Transactions of the Linnean Society of London/Volume 12/Some Account of the Tantalus Ephouskyca, a rare American Bird

V. Some Account of the Tantalus Ephouskyca, a rare American Bird. By Benjamin Smith Barton, M.D. F.M.L.S.

Read June 6, 1815.

The annexed figure (Tab. I.) of a rare American bird, together with those very few facts and circumstances which I have been able to collect concerning the bird, may, I flatter myself, prove acceptable to the Linnean Society. It may be proper to observe, that although the drawing, by my friend Mr. William Bartram, has been in my possession for many years, no engraving has ever been made from it.

We know little or nothing of this bird, but what has been communicated to us by the ingenious gentleman just mentioned. I here subjoin all that he has said concerning it.

"There is inhabiting the low shores and swamps of this river[1], and the lakes of Florida, as well as Georgia, a very curious bird, called by an Indian name, (Ephouskyca[2],) which signifies in our language the Crying Bird. I cannot determine what genus of European birds to join it with. It is about the size of a large domestic hen. All the body, above and beneath, is of a dark lead colour, every feather edged or tipped with white, which makes the bird appear speckled on a near view: the eye is large, and placed high on the head, which is very prominent: the bill or beak is

Linn. Trans. Vol. XII. Tab. 1. p. 24.

Trans. Linn. Soc. London - Volume 12 - Plate 1.jpg

Tantalus Ephouskyca.

five or six inches in length, arched or bent gradually downwards, in that respect to be compared to one half of a bent bow: it is large or thick near the base, compressed on each side, and flatted at top and beneath, which makes it appear four-square for more than an inch, where the nostrils are placed, from whence to their tips both mandibles are round, gradually lessening or tapering to their extremities, which are thicker for about half an inch than immediately above, by which the mandibles never fit quite close their whole length : the upper mandible is a small matter longer than the under: the bill is of a dusky green colour, more bright and yellowish about the base and angles of the mouth. The tail is very short, and the middle feather the longest: the others on each side shorten gradually, and are of the colour of the rest of the bird, only somewhat darker: the two shortest or outermost feathers arc perfectly white, which the bird has a faculty of flirting out on either side as quick as a flash of lightning, especially when he hears or sees any thing that disturbs him, uttering at the same instant an extreme harsh and loud shriek. His neck is long and slender; and his legs are also long, and bare of feathers above the knee, like those of the bittern, and are black, or of a dark lead colour[3]."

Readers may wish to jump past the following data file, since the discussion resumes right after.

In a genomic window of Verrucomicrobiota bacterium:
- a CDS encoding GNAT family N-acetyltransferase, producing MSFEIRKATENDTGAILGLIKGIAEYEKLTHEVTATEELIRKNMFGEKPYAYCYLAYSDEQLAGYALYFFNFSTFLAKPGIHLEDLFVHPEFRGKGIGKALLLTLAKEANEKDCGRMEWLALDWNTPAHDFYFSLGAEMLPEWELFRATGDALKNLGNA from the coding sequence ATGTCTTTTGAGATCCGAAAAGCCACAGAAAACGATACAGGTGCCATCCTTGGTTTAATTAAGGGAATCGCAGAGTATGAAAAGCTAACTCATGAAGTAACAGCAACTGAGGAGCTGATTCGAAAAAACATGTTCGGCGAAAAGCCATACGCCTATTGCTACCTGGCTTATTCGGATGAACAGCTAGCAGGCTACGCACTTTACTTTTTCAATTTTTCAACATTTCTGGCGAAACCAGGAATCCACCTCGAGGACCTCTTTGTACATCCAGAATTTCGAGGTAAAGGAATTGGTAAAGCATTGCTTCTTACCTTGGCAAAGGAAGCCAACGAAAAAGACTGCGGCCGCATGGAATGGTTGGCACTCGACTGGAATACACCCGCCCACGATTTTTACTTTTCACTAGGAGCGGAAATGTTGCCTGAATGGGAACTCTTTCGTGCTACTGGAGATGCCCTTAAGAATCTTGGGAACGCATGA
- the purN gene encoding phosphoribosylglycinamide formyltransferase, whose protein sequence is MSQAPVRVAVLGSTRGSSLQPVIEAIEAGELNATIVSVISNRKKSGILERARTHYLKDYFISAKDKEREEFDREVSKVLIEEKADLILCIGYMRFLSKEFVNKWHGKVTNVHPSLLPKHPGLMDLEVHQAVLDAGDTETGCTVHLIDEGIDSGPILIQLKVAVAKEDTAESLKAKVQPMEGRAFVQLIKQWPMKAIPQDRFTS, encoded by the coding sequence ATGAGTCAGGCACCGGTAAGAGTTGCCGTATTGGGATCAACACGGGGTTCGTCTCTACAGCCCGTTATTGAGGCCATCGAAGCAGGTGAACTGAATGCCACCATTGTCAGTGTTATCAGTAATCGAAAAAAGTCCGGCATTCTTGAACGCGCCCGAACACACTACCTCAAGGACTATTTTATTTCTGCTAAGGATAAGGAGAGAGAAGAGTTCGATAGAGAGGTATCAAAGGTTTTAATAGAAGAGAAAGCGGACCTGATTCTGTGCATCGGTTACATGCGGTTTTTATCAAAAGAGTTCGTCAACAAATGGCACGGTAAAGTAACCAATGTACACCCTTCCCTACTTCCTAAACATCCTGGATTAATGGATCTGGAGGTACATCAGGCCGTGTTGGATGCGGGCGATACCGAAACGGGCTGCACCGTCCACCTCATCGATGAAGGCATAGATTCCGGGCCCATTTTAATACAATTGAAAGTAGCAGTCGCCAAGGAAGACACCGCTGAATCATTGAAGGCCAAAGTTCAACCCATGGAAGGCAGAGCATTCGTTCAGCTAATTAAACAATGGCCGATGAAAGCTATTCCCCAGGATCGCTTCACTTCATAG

It will be evident, I think, from an inspection of the drawing, that the Ephouskyca is a species of the genus Tantalus or Ibis; a genus of which America produces many species, several of which are now known to be natives of the United States. I cannot, however, find that the "Crying Bird" is noticed by any of the European ornithologists. I am pretty sure that it is not one of the nineteen species described by Mr. Latham in his General Synopsis of Birds. I may add, that our bird has entirely escaped the notice of the late Mr. Wilson, author of the American Ornithology. This gentleman has noticed only three species of the genus Tantalus, viz. Tantalus Loculator, or Wood Ibis; T. ruber, or scarlet Ibis; and T. albus, or white Ibis. I think it highly probable that the two last birds are really one and the same species.

I am fully sensible how imperfect are these notices: but I have not hitherto been able to obtain any thing more satisfactory on the subject, though I have for several years endeavoured, through the medium of my correspondents in the country of the Muscogulge, or Creek-Indians, to obtain a specimen of the bird. I have no doubt that I shall ultimately be successful in my researches. In this case, I shall not fail to communicate something much more satisfactory on the subject to the Linnæan Society, whose pursuits are at all times highly interesting to me.

I shall only further observe at present, that should the Crying Bird prove to be a new species of Tantalus (I mean a species not noticed by any systematic ornithologist), it may be well to call it Tantalus Ephouskyca. This, I have already observed, is its Indian name, the literal meaning of which has been mentioned. Ephous, or Ephaus, in the language of the Creek Indians, signifies a bird. — Nor will those who are well versed in the study of the oriental languages, fail to observe how close is the affinity between this word and the word for bird in the language of the ancient Chaldeans: I may add, even in the Hebrew. That this affinity is not accidental, will appear more probable from what I am now to state; that the Creek and other North-American languages contain many words that are most palpably derived from the Chaldaic, Hebrew, Persian, &c.[4]

There is no reason to believe that the Tantalus Ephouskyca has ever been seen in the United States, to the north of Georgia, or at least of the Carolinas. In page 293, Mr. Bartram mentions it as one of those birds which are natives of Carolina and Florida, and continue the year round in those countries. I have no doubt that we shall find our Tantalus in Cayenne, and other parts of southern America. I have elsewhere shown that the American animals have a great geographical range.

B. S. Barton.

Philadelphia, July 10, 1814.

  1. The St. Juan, in East Florida.
  2. "Tantalus pictus." In another part of his work (p. 293.) Mr. Bartram mentions our bird by the same name.
  3. Travels through North and South Carolina, Georgia, East and West Florida, &c., by William Bartram, pp. 147, 148. Philadelphia, 1791.
  4. See my New Views, &c. Philadelphia, 1798.